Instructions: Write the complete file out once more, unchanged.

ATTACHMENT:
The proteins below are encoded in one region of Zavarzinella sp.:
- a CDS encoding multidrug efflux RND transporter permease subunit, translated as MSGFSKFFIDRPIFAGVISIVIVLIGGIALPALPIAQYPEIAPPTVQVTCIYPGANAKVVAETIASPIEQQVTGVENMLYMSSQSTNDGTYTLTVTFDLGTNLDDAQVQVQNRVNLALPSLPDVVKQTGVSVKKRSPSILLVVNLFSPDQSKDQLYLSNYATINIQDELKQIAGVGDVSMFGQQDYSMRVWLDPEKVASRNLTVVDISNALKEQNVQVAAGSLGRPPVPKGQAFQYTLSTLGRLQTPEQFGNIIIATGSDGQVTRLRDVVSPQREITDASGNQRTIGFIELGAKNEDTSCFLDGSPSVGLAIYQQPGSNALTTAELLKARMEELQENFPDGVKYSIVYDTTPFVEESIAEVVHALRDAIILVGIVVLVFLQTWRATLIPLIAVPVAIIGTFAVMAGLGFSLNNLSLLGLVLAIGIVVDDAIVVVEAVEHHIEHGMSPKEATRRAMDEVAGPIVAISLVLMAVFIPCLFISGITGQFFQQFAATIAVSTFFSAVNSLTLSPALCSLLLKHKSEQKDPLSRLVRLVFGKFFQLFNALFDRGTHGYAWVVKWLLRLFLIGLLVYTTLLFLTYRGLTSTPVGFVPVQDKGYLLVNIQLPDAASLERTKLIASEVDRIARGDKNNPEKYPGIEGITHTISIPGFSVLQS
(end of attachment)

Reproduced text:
The proteins below are encoded in one region of Zavarzinella sp.:
- a CDS encoding multidrug efflux RND transporter permease subunit, translated as MSGFSKFFIDRPIFAGVISIVIVLIGGIALPALPIAQYPEIAPPTVQVTCIYPGANAKVVAETIASPIEQQVTGVENMLYMSSQSTNDGTYTLTVTFDLGTNLDDAQVQVQNRVNLALPSLPDVVKQTGVSVKKRSPSILLVVNLFSPDQSKDQLYLSNYATINIQDELKQIAGVGDVSMFGQQDYSMRVWLDPEKVASRNLTVVDISNALKEQNVQVAAGSLGRPPVPKGQAFQYTLSTLGRLQTPEQFGNIIIATGSDGQVTRLRDVVSPQREITDASGNQRTIGFIELGAKNEDTSCFLDGSPSVGLAIYQQPGSNALTTAELLKARMEELQENFPDGVKYSIVYDTTPFVEESIAEVVHALRDAIILVGIVVLVFLQTWRATLIPLIAVPVAIIGTFAVMAGLGFSLNNLSLLGLVLAIGIVVDDAIVVVEAVEHHIEHGMSPKEATRRAMDEVAGPIVAISLVLMAVFIPCLFISGITGQFFQQFAATIAVSTFFSAVNSLTLSPALCSLLLKHKSEQKDPLSRLVRLVFGKFFQLFNALFDRGTHGYAWVVKWLLRLFLIGLLVYTTLLFLTYRGLTSTPVGFVPVQDKGYLLVNIQLPDAASLERTKLIASEVDRIARGDKNNPEKYPGIEGITHTISIPGFSVLQS